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'A SYNODAL CHURCH ON MISSION' - THE SYNTHESIS OF THE SYNOD ON SYNODALITY, 4TH TO 29TH OCTOBER 2023

Fr Eamonn Conway who attended the Synod on Synodality reflects on how the final synthesis report ... 'the fruits of our work' ... is now handed over to the whole Church to reflect on and to continue the journey together

The team supporting the synodal processes in the Diocese of Ferns welcomes the publication of the synthesis report of the first session of the XVI Ordinary General Assembly of the Synod of Bishops, entitled ‘A Synodal Church in Mission’. The report reflects on the experience, the challenges and the proposals that emerged from the synodal process, which involved listening, dialogue and discernment at different levels of the Church.

The report consists of four main parts with subsections in which the authors categorise the discussions as convergences, matters for consideration or proposals in preparation for the second session of the Synod in 2024.

As we embark on a new chapter of training and formation for lay ministers and people in the Diocese of Ferns, it is worth noting the relevance of the report’s pastoral priorities and suggestions for the continuation of the synodal process.

The report consists of four parts:


· The first part introduces the synodal journey and its theological and ecclesiological foundations. It highlights the role of the Holy Spirit, the Word of God, the sensus fidei (the sense of the faithful) and the magisterium in guiding the Church towards a synodal style of being and acting. It also acknowledges the diversity and richness of the local Churches, as well as the need for communion and collegiality among them.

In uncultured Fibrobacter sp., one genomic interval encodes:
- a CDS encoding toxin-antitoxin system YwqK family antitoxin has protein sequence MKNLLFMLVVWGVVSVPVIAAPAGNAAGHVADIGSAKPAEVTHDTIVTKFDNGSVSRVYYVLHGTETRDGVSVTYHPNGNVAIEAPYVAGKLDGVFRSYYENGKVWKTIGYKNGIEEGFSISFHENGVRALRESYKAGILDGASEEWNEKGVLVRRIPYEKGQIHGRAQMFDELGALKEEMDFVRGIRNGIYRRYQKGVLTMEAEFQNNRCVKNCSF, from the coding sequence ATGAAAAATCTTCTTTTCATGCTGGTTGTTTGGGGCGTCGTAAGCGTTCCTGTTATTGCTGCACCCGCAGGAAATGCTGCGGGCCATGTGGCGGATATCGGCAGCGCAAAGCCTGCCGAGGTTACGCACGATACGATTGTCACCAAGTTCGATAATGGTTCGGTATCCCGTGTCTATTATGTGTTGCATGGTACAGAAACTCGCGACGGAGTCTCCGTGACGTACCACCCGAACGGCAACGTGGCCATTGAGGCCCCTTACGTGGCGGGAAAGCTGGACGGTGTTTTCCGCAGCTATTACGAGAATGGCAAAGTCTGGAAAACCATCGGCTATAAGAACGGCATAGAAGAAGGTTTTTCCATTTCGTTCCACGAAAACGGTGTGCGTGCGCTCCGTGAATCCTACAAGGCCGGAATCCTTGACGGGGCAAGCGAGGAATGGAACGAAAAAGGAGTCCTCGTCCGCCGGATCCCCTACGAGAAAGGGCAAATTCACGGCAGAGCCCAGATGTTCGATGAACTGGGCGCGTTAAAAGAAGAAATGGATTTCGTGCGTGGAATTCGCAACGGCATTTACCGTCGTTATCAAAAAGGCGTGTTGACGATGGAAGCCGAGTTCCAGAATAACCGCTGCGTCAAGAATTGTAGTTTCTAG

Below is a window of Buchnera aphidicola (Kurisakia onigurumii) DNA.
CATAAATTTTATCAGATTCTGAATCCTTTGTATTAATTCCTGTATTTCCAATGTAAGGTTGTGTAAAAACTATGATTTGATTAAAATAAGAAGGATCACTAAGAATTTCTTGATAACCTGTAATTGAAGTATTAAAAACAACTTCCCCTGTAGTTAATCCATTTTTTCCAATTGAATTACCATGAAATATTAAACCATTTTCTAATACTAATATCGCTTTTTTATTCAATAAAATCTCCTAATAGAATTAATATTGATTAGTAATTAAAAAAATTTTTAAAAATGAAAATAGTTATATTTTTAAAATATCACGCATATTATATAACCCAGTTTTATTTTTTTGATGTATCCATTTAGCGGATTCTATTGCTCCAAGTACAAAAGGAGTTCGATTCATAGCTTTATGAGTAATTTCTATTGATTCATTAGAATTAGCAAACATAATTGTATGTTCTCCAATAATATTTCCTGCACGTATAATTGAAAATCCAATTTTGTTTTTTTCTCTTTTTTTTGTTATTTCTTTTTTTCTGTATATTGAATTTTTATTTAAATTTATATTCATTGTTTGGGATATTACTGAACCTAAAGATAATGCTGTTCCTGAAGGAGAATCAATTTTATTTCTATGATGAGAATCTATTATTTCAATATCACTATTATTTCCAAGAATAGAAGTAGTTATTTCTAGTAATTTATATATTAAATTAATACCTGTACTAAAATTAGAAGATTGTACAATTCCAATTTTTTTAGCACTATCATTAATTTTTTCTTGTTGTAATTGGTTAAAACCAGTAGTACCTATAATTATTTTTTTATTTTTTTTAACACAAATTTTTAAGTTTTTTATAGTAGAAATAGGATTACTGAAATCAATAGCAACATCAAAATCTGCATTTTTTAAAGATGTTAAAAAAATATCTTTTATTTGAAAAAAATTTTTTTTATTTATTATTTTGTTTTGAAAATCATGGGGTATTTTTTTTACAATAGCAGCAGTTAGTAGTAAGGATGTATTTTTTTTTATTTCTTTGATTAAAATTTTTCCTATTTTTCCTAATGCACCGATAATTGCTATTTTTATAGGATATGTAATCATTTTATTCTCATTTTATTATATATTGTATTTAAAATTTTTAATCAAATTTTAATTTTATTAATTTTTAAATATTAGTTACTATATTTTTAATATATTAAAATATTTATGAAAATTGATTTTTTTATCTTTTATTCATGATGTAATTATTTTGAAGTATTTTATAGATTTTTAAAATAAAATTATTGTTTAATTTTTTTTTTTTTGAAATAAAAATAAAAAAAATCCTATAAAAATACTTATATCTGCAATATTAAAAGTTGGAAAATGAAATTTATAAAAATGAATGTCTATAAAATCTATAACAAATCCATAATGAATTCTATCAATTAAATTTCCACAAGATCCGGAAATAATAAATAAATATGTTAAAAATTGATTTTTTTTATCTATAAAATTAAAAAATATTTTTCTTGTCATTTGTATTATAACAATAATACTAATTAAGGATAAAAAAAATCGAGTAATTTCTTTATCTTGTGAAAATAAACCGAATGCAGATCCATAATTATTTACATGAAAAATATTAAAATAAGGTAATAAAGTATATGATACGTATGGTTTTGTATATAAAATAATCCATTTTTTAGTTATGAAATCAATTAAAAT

· The second part presents the main challenges that the Church faces in today’s world, such as secularization, relativism, individualism, polarization, violence, poverty, migration and ecological crisis. It also identifies some signs of hope and grace, such as the thirst for spirituality, the witness of martyrs, the commitment to justice and peace, and the ecumenical and interreligious dialogue.


· The third part outlines some pastoral priorities and proposals that emerged from the synodal consultations. They include: fostering a culture of encounter and dialogue; promoting a missionary conversion and a new evangelization; enhancing the participation and co-responsibility of all the baptized; valuing the gifts and charisms of women and young people; accompanying families and couples in their joys and difficulties; caring for our common home and promoting integral ecology; strengthening the formation and accompaniment of ministers and pastoral agents; revising some aspects of canon law and liturgy to reflect a synodal spirit.


· The fourth part concludes with some suggestions for the continuation of the synodal process. It invites all the members of the Church to deepen their personal and communal conversion to Christ, to listen attentively to the voice of the Spirit, to discern together the will of God, and to act boldly in mission. It also asks for a special attention to those who are marginalized or wounded by life or by the Church. It expresses gratitude to Pope Francis for his leadership and guidance, and entrusts the synodal journey to the Blessed Virgin Mary, Mother of the Church.


To quote the final sentences of the report: ‘We are all invited to welcome the small seed that this Synthesis Report represents. Adsumus Sancte Spiritus!’ This Latin phrase, meaning ‘We stand before You, Holy Spirit’, is the beginning of a prayer that has been historically used at Councils, Synods and other Church gatherings for hundreds of years, and is attributed to Saint Isidore of Seville (c. 560 - 636). This beautiful prayer acknowledges the work of the Holy Spirit in every place and time, in the communion of the Father and the Son, forever and ever. Amen.


The full report can be accessed at:

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